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Demolition is underway at Austin High School, where crews are working to bring down the back section of the building along South Lockwood Drive, making way for a new $79.6 million campus.
Asbestos abatement will be completed this month, and demolition already has been completed on the water tower, agriculture building, and workshop. The remainder of the demolition is expected to wrap up in June.
“It’s exciting to think of a new building two years from now,” Austin Principal Steve Guerrero said. “It’s a small sacrifice now, but well worth it.”
Located in Houston’s East End, the 80-year-old comprehensive high school is being rebuilt as part of the Houston Independent School District’s voter-approved 2012 Bond Program. Project plans call for a new facility that preserves the original architecturally significant building structure and can accommodate up to 2,000 students.
In Phase 1, Austin students and staff were relocated across South Lockwood to a Temporary Learning Center, where the school is being housed throughout construction. Phase 2 involves the abatement and demolition, and Phase 3, which will begin later this month, focuses on construction of the new facility.
After demolition is complete, crews will install underground utilities and foundations will beginning in the northwest corner of the site and progressing to the south. Renovation of the historic structure will take place at the same time.
The historic front of the façade of the school, which first opened in 1936, will be preserved and incorporated into the new modern facility. The existing auditorium also will get a makeover that includes sound and lighting upgrades.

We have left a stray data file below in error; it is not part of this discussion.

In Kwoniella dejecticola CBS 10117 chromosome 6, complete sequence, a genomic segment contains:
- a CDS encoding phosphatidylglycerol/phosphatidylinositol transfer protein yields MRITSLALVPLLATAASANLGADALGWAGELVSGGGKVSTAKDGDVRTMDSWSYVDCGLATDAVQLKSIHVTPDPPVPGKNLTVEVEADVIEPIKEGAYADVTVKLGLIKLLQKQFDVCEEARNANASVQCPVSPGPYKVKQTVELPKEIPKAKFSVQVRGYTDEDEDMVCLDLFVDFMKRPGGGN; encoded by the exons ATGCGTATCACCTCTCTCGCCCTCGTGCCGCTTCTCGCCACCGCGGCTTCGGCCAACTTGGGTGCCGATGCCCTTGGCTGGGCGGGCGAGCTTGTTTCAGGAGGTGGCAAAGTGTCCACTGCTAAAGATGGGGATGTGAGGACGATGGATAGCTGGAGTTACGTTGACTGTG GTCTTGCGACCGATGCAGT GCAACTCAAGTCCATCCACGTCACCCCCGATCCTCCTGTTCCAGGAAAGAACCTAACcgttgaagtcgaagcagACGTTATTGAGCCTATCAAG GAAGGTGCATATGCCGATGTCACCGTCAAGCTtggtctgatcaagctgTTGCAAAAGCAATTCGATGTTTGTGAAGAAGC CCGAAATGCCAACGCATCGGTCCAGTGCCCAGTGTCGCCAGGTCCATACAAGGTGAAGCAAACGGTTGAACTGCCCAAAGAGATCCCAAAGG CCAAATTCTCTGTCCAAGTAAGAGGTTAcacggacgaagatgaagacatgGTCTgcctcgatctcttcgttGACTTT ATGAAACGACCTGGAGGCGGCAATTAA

Other design plans for the campus include bright, open spaces allowing for plenty of natural light, better traffic flow in and around the campus, modern classrooms, flexible learning spaces, and a new, secure main entrance off Jefferson Street.
Construction is expected to run through the fourth quarter of 2019.
“We’re looking forward to a community jewel in the future — a 21st century building the East End will be happy to have in the neighborhood,” Guerrero said.
Austin is among 40 schools, including 29 high schools, across the district being renovated or rebuilt as part of the district’s voter-approved 2012 Bond Program. More than half of all projects in the 2012 Bond Program are already complete and open to students. Once all projects are finished, HISD will boast of one of the most modern portfolios of urban high schools in the nation.
Follow @Build_HISD on Twitter for the latest updates on the 2012 Bond Program and school construction across the district.